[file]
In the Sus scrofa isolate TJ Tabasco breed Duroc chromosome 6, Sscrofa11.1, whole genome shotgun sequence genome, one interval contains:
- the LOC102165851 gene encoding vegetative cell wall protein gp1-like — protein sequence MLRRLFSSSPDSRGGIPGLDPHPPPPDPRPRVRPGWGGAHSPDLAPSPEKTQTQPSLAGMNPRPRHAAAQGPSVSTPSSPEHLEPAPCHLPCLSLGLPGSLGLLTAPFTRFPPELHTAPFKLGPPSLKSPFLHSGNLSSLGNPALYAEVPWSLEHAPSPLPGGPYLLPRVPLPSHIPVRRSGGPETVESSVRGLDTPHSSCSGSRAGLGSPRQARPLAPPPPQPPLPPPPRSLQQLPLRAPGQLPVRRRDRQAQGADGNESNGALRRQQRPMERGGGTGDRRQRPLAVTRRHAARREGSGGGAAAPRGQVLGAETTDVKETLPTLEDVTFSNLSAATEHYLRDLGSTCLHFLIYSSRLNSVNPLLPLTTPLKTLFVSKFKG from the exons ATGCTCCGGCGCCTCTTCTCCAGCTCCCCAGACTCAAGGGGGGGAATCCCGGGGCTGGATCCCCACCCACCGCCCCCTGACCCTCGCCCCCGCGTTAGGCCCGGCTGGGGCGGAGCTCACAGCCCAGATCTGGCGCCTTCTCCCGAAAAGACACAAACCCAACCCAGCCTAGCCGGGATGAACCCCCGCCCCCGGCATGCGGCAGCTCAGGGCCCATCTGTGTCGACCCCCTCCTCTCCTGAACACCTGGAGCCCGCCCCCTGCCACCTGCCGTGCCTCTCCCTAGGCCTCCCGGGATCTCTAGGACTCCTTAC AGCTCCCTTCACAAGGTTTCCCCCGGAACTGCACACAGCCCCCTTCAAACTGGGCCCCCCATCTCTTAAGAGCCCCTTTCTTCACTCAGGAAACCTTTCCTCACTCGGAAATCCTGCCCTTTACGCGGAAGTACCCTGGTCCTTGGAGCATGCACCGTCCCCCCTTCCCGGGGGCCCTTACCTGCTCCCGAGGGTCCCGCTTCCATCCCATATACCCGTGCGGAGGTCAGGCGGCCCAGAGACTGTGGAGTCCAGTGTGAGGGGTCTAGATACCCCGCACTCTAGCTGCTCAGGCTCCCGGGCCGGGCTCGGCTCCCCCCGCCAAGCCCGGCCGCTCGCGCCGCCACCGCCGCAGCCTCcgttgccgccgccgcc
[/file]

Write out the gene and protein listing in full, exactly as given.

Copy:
In the Sus scrofa isolate TJ Tabasco breed Duroc chromosome 6, Sscrofa11.1, whole genome shotgun sequence genome, one interval contains:
- the LOC102165851 gene encoding vegetative cell wall protein gp1-like — protein sequence MLRRLFSSSPDSRGGIPGLDPHPPPPDPRPRVRPGWGGAHSPDLAPSPEKTQTQPSLAGMNPRPRHAAAQGPSVSTPSSPEHLEPAPCHLPCLSLGLPGSLGLLTAPFTRFPPELHTAPFKLGPPSLKSPFLHSGNLSSLGNPALYAEVPWSLEHAPSPLPGGPYLLPRVPLPSHIPVRRSGGPETVESSVRGLDTPHSSCSGSRAGLGSPRQARPLAPPPPQPPLPPPPRSLQQLPLRAPGQLPVRRRDRQAQGADGNESNGALRRQQRPMERGGGTGDRRQRPLAVTRRHAARREGSGGGAAAPRGQVLGAETTDVKETLPTLEDVTFSNLSAATEHYLRDLGSTCLHFLIYSSRLNSVNPLLPLTTPLKTLFVSKFKG from the exons ATGCTCCGGCGCCTCTTCTCCAGCTCCCCAGACTCAAGGGGGGGAATCCCGGGGCTGGATCCCCACCCACCGCCCCCTGACCCTCGCCCCCGCGTTAGGCCCGGCTGGGGCGGAGCTCACAGCCCAGATCTGGCGCCTTCTCCCGAAAAGACACAAACCCAACCCAGCCTAGCCGGGATGAACCCCCGCCCCCGGCATGCGGCAGCTCAGGGCCCATCTGTGTCGACCCCCTCCTCTCCTGAACACCTGGAGCCCGCCCCCTGCCACCTGCCGTGCCTCTCCCTAGGCCTCCCGGGATCTCTAGGACTCCTTAC AGCTCCCTTCACAAGGTTTCCCCCGGAACTGCACACAGCCCCCTTCAAACTGGGCCCCCCATCTCTTAAGAGCCCCTTTCTTCACTCAGGAAACCTTTCCTCACTCGGAAATCCTGCCCTTTACGCGGAAGTACCCTGGTCCTTGGAGCATGCACCGTCCCCCCTTCCCGGGGGCCCTTACCTGCTCCCGAGGGTCCCGCTTCCATCCCATATACCCGTGCGGAGGTCAGGCGGCCCAGAGACTGTGGAGTCCAGTGTGAGGGGTCTAGATACCCCGCACTCTAGCTGCTCAGGCTCCCGGGCCGGGCTCGGCTCCCCCCGCCAAGCCCGGCCGCTCGCGCCGCCACCGCCGCAGCCTCcgttgccgccgccgcc